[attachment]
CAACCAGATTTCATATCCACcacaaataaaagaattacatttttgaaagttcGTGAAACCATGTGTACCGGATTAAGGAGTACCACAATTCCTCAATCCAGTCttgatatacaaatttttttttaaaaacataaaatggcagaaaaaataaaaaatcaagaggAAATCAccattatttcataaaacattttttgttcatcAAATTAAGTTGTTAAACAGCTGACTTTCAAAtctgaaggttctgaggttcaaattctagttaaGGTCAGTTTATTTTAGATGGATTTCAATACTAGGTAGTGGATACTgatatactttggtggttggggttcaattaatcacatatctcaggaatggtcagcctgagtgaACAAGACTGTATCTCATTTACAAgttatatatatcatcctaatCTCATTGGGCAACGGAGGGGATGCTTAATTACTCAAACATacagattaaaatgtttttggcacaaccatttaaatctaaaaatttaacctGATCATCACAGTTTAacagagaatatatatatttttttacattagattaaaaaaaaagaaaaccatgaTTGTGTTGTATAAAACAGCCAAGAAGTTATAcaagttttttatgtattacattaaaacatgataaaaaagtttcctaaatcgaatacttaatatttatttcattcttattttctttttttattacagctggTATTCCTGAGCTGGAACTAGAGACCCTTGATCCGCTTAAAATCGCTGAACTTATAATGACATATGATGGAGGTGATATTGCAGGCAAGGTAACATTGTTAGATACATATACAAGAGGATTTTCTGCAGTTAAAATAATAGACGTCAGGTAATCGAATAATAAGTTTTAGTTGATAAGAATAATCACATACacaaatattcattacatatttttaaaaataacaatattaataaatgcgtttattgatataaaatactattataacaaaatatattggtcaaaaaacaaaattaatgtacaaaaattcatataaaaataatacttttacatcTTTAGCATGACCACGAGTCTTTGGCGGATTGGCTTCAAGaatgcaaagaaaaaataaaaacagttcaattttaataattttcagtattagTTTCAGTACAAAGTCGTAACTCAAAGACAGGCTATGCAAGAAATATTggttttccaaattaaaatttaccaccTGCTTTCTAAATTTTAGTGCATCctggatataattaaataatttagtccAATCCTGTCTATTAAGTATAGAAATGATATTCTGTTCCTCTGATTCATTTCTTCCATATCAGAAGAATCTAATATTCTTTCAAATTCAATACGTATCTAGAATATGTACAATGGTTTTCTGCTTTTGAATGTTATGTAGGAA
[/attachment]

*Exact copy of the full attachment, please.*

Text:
CAACCAGATTTCATATCCACcacaaataaaagaattacatttttgaaagttcGTGAAACCATGTGTACCGGATTAAGGAGTACCACAATTCCTCAATCCAGTCttgatatacaaatttttttttaaaaacataaaatggcagaaaaaataaaaaatcaagaggAAATCAccattatttcataaaacattttttgttcatcAAATTAAGTTGTTAAACAGCTGACTTTCAAAtctgaaggttctgaggttcaaattctagttaaGGTCAGTTTATTTTAGATGGATTTCAATACTAGGTAGTGGATACTgatatactttggtggttggggttcaattaatcacatatctcaggaatggtcagcctgagtgaACAAGACTGTATCTCATTTACAAgttatatatatcatcctaatCTCATTGGGCAACGGAGGGGATGCTTAATTACTCAAACATacagattaaaatgtttttggcacaaccatttaaatctaaaaatttaacctGATCATCACAGTTTAacagagaatatatatatttttttacattagattaaaaaaaaagaaaaccatgaTTGTGTTGTATAAAACAGCCAAGAAGTTATAcaagttttttatgtattacattaaaacatgataaaaaagtttcctaaatcgaatacttaatatttatttcattcttattttctttttttattacagctggTATTCCTGAGCTGGAACTAGAGACCCTTGATCCGCTTAAAATCGCTGAACTTATAATGACATATGATGGAGGTGATATTGCAGGCAAGGTAACATTGTTAGATACATATACAAGAGGATTTTCTGCAGTTAAAATAATAGACGTCAGGTAATCGAATAATAAGTTTTAGTTGATAAGAATAATCACATACacaaatattcattacatatttttaaaaataacaatattaataaatgcgtttattgatataaaatactattataacaaaatatattggtcaaaaaacaaaattaatgtacaaaaattcatataaaaataatacttttacatcTTTAGCATGACCACGAGTCTTTGGCGGATTGGCTTCAAGaatgcaaagaaaaaataaaaacagttcaattttaataattttcagtattagTTTCAGTACAAAGTCGTAACTCAAAGACAGGCTATGCAAGAAATATTggttttccaaattaaaatttaccaccTGCTTTCTAAATTTTAGTGCATCctggatataattaaataatttagtccAATCCTGTCTATTAAGTATAGAAATGATATTCTGTTCCTCTGATTCATTTCTTCCATATCAGAAGAATCTAATATTCTTTCAAATTCAATACGTATCTAGAATATGTACAATGGTTTTCTGCTTTTGAATGTTATGTAGGAA